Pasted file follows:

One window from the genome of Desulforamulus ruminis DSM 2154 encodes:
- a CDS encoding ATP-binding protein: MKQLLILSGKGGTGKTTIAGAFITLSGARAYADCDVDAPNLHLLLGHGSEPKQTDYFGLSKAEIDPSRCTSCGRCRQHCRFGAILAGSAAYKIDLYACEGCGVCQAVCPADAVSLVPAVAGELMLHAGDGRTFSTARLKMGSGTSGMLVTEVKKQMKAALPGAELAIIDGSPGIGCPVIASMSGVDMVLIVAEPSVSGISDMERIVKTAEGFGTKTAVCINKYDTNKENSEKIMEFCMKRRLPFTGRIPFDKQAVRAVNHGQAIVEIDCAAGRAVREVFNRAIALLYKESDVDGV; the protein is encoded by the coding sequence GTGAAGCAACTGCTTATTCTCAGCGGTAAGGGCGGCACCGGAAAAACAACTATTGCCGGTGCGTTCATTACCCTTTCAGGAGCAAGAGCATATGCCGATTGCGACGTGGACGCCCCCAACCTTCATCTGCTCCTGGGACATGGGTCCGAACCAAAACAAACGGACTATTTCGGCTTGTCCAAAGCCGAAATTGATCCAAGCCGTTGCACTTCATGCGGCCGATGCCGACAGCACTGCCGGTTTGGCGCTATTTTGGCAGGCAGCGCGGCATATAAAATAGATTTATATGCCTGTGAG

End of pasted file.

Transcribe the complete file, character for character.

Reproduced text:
One window from the genome of Desulforamulus ruminis DSM 2154 encodes:
- a CDS encoding ATP-binding protein: MKQLLILSGKGGTGKTTIAGAFITLSGARAYADCDVDAPNLHLLLGHGSEPKQTDYFGLSKAEIDPSRCTSCGRCRQHCRFGAILAGSAAYKIDLYACEGCGVCQAVCPADAVSLVPAVAGELMLHAGDGRTFSTARLKMGSGTSGMLVTEVKKQMKAALPGAELAIIDGSPGIGCPVIASMSGVDMVLIVAEPSVSGISDMERIVKTAEGFGTKTAVCINKYDTNKENSEKIMEFCMKRRLPFTGRIPFDKQAVRAVNHGQAIVEIDCAAGRAVREVFNRAIALLYKESDVDGV; the protein is encoded by the coding sequence GTGAAGCAACTGCTTATTCTCAGCGGTAAGGGCGGCACCGGAAAAACAACTATTGCCGGTGCGTTCATTACCCTTTCAGGAGCAAGAGCATATGCCGATTGCGACGTGGACGCCCCCAACCTTCATCTGCTCCTGGGACATGGGTCCGAACCAAAACAAACGGACTATTTCGGCTTGTCCAAAGCCGAAATTGATCCAAGCCGTTGCACTTCATGCGGCCGATGCCGACAGCACTGCCGGTTTGGCGCTATTTTGGCAGGCAGCGCGGCATATAAAATAGATTTATATGCCTGTGAG